Hunting for the future

This article first appeared on the Progress website yesterday.

Like many people, I watched from the wings as Labour swept to power in 1997. There was a sense of real urgency, but also of enormously competing policy agendas and, to an extent, everyone wanting delivery of the manifesto – and they wanted it within the magical first one hundred days. Of course, lots of people were still waiting by the time we got to the 2001 election, not least my organisation, the League Against Cruel Sports, which had spent the best part of eighty years campaigning for a ban on hunting.

And five years ago the government did deliver on its manifesto promise, with the passage of the Hunting Act in late 2004. But the passage of that act was far from an easy ride due largely to the hysteria whipped up by the pro-bloodsports lobby who had led many people into believing that the countryside was facing economic armageddon if hunting was banned. The enormous effort that we put into achieving the ban on hunting for ‘sport’ was catalogued in great detail by the press on a day by day basis. The Parliament Square riot, and the invasion of the House of Commons by Otis Ferry and his incorrigible pals, served only to keep the issue at the top of the news agenda.

In recent months it has come back high on that news agenda. We know from repeated polling – the most recent by Ipsos MORI in September 2009 – that 75% of the public support the ban on fox hunting, 85% on hare coursing, and figures remain above 70% in rural communities. But as much as the public care enough to have a view, they think that the passage of the Hunting Act means the issue has been dealt with, and don’t realise that repeal is on the agenda.

Our experience of the last few months of running the ‘Keep Cruelty History’ campaign shows that the public are shocked to discover that some politicians are promising to repeal the Hunting Act. Prospective parliamentary candidates who oppose hunting and who are standing against pro-hunt candidates may be missing a trick if they don’t capitalise on the overwhelming public support for the ban. After all, we know that most pro-hunting candidates aren’t talking about hunting because they recognise how unpopular it is with the majority of voters, although in some key constituencies they are drawing support from the hunting community through the ambiguously named ‘Vote OK’.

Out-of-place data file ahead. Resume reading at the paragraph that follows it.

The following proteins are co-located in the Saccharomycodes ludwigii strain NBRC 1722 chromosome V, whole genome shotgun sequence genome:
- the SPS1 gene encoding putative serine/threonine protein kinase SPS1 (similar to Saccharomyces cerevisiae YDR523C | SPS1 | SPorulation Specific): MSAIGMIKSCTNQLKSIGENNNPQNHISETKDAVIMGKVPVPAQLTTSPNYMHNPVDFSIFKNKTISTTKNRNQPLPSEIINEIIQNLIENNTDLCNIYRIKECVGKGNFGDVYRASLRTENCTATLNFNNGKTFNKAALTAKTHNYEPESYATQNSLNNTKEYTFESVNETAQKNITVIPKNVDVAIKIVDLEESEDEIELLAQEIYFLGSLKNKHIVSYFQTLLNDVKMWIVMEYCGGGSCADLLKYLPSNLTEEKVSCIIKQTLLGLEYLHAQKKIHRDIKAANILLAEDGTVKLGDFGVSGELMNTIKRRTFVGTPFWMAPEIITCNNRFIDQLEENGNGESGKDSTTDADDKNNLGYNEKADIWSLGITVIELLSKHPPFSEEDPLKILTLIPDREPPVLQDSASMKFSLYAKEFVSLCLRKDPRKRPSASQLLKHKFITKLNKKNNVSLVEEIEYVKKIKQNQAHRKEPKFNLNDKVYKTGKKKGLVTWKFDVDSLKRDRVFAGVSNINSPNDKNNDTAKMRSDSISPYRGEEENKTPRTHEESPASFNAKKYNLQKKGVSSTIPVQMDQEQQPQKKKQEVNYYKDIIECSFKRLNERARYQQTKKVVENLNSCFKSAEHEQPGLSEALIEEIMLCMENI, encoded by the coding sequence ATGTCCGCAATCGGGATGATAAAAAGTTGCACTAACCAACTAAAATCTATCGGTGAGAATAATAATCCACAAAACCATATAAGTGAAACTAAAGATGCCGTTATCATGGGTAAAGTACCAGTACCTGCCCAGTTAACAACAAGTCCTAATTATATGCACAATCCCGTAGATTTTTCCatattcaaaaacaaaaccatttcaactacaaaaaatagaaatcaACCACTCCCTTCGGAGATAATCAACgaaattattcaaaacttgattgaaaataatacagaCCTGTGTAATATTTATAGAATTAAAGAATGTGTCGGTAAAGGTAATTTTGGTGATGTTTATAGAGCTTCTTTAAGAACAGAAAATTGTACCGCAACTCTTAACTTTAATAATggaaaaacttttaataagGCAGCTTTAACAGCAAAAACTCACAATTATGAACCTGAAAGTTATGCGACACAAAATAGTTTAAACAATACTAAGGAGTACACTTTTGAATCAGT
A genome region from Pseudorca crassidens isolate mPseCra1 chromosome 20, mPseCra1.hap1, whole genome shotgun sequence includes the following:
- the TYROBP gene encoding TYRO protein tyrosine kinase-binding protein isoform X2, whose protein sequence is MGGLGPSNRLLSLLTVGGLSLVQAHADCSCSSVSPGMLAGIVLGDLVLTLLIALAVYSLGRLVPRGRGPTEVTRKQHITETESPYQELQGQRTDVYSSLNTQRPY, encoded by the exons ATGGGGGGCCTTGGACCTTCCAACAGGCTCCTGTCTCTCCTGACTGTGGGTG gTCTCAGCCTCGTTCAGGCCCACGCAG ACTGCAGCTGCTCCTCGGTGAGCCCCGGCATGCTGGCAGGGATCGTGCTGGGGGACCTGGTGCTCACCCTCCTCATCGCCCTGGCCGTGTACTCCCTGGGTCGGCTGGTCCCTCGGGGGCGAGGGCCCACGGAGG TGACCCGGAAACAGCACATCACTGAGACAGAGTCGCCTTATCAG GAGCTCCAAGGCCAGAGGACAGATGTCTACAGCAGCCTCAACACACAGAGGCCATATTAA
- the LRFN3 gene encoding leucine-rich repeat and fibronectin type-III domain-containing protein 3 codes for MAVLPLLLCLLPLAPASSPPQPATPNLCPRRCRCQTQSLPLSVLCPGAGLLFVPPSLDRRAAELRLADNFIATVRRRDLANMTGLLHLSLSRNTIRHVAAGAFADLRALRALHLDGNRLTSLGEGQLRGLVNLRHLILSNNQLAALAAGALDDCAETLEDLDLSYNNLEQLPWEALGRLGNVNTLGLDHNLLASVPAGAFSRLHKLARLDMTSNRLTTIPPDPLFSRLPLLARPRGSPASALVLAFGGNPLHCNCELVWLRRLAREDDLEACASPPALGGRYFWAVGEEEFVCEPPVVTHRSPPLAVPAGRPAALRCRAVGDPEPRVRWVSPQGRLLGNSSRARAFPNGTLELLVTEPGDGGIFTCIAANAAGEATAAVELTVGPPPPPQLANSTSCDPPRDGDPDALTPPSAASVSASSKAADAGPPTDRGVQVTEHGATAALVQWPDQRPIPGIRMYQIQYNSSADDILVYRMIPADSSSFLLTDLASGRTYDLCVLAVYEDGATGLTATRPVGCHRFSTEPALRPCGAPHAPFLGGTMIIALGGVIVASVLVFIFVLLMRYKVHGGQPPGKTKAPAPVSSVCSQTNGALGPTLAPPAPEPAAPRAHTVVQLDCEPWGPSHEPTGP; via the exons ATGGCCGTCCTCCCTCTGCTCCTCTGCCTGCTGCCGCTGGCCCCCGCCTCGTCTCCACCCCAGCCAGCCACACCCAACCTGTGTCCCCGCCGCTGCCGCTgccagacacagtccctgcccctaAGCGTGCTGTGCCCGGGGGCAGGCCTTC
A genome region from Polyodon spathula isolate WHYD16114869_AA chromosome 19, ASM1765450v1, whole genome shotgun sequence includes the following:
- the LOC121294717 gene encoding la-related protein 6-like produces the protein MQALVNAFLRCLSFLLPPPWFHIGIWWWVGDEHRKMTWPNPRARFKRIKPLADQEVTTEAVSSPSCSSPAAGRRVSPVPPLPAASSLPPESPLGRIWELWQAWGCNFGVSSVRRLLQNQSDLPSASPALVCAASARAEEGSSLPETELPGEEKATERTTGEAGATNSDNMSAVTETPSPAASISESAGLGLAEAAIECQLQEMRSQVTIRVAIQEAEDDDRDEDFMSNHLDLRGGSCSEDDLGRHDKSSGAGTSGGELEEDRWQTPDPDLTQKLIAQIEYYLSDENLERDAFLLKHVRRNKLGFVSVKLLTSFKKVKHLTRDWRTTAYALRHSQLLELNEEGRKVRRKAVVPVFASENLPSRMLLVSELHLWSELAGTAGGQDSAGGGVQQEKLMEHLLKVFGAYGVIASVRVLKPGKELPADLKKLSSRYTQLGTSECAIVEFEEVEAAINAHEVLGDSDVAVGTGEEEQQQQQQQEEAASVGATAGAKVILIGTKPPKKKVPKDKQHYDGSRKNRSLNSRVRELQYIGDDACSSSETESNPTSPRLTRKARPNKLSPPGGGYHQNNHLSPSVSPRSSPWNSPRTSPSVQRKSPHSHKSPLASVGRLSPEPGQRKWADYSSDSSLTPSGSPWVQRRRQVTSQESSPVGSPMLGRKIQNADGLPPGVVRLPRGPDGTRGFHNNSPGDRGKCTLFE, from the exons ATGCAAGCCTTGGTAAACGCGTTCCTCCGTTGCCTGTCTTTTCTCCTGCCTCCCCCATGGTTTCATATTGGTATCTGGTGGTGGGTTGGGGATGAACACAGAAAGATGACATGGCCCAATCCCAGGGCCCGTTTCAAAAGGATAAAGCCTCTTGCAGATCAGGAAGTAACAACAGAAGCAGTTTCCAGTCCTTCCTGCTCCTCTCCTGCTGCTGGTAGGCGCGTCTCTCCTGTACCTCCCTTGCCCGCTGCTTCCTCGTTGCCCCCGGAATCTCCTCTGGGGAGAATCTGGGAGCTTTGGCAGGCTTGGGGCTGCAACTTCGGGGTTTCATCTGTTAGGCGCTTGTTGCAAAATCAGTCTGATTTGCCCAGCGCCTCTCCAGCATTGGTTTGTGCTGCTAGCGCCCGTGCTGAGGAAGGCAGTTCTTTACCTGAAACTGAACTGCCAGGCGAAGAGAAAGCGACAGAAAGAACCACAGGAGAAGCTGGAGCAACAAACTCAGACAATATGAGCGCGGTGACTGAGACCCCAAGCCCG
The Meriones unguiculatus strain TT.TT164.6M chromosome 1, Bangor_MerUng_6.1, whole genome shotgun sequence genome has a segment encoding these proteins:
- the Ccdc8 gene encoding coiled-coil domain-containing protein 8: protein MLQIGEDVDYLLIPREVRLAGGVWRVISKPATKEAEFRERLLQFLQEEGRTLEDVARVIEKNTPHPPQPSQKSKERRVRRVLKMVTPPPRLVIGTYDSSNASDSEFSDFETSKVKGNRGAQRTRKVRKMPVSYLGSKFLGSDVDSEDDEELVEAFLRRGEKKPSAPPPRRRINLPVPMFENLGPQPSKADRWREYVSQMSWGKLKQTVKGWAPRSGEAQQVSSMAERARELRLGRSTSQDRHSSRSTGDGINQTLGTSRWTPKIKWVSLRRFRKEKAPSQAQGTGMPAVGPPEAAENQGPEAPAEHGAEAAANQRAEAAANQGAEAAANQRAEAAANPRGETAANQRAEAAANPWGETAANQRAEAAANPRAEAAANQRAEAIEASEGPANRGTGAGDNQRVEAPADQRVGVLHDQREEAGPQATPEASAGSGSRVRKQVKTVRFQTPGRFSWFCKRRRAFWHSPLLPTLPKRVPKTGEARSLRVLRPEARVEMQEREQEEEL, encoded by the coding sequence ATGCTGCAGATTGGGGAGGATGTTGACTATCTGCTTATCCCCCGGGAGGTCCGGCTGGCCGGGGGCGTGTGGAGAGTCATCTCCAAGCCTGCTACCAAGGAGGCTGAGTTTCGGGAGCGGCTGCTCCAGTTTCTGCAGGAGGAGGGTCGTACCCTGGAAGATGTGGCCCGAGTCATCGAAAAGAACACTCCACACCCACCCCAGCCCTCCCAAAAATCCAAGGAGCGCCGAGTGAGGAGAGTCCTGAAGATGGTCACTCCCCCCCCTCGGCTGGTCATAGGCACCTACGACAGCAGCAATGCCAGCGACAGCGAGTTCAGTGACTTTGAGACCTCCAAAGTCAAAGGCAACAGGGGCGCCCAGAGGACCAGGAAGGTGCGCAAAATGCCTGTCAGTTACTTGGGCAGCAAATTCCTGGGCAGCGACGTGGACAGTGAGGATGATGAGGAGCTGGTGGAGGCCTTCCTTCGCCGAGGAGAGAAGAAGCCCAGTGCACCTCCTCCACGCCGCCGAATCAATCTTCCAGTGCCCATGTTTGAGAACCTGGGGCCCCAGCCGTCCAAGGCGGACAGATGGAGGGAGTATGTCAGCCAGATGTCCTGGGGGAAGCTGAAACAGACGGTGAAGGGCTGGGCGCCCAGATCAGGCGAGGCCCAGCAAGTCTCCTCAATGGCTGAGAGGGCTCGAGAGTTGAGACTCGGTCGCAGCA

We were delighted when, on Boxing Day, environment secretary Hilary Benn launched the ‘Back the Ban’ campaign in the media. We’ve been similarly encouraged by Nick Clegg’s statements that repeal of the Hunting Act “isn’t on the Liberal Democrat agenda”. We’re disappointed to see a free vote on repeal on the Conservative agenda, possibly due to the presence on their frontbench of Nick Herbert, the former head of political affairs at the pro-bloodsports Countryside Alliance.

As we approach the fifth anniversary next month of the Hunting Act coming into force, it’s worth reminding ourselves why this is such a seminal piece of legislation. There have been well in excess of 130 prosecutions under the Hunting Act and, as the RSPCA pointed out in December, it has seen more prosecutions in recent years than other key wildlife legislation, and prosecutions have a 77 per cent success rate. The countryside hasn’t collapsed economically or socially, and in December the European Court of Human Rights dismissed the hunters’ latest attempt to suggest that the ban on hunting breaches human rights.

The public can find out how their prospective parliamentary candidates say they would vote on repeal of the Hunting Act on our Keep Cruelty History website. And whilst 76 per cent of all candidates who’ve responded to us so far say they would vote to keep the Hunting Act, the minority who favour repeal or who have not yet clearly declared their position remain to be persuaded of the strength of public opinion and have yet to promise to Keep Cruelty History.

Douglas Batchelor, Chief Executive, League Against Cruel Sports

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